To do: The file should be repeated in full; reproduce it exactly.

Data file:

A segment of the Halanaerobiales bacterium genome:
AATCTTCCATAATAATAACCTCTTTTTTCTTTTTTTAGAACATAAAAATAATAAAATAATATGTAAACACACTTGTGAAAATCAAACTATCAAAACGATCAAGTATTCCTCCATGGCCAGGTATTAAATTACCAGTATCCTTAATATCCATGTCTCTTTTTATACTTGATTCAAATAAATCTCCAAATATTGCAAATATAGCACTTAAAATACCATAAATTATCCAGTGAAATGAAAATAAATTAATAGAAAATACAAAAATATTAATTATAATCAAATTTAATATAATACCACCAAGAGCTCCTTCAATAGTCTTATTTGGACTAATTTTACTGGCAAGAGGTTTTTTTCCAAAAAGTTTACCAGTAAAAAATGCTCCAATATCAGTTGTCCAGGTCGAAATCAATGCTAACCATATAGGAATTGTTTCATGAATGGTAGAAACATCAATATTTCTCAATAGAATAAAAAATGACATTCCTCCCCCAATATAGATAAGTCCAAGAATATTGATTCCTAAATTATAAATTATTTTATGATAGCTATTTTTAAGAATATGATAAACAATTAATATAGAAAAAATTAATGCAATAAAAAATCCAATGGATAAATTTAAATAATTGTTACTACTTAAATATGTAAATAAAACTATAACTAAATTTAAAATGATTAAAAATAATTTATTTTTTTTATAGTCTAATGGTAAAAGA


A segment of the Halanaerobiales bacterium genome:
AATCTTCCATAATAATAACCTCTTTTTTCTTTTTTTAGAACATAAAAATAATAAAATAATATGTAAACACACTTGTGAAAATCAAACTATCAAAACGATCAAGTATTCCTCCATGGCCAGGTATTAAATTACCAGTATCCTTAATATCCATGTCTCTTTTTATACTTGATTCAAATAAATCTCCAAATATTGCAAATATAGCACTTAAAATACCATAAATTATCCAGTGAAATGAAAATAAATTAATAGAAAATACAAAAATATTAATTATAATCAAATTTAATATAATACCACCAAGAGCTCCTTCAATAGTCTTATTTGGACTAATTTTACTGGCAAGAGGTTTTTTTCCAAAAAGTTTACCAGTAAAAAATGCTCCAATATCAGTTGTCCAGGTCGAAATCAATGCTAACCATATAGGAATTGTTTCATGAATGGTAGAAACATCAATATTTCTCAATAGAATAAAAAATGACATTCCTCCCCCAATATAGATAAGTCCAAGAATATTGATTCCTAAATTATAAATTATTTTATGATAGCTATTTTTAAGAATATGATAAACAATTAATATAGAAAAAATTAATGCAATAAAAAATCCAATGGATAAATTTAAATAATTGTTACTACTTAAATATGTAAATAAAACTATAACTAAATTTAAAATGATTAAAAATAATTTATTTTTTTTATAGTCTAATGGTAAAAGA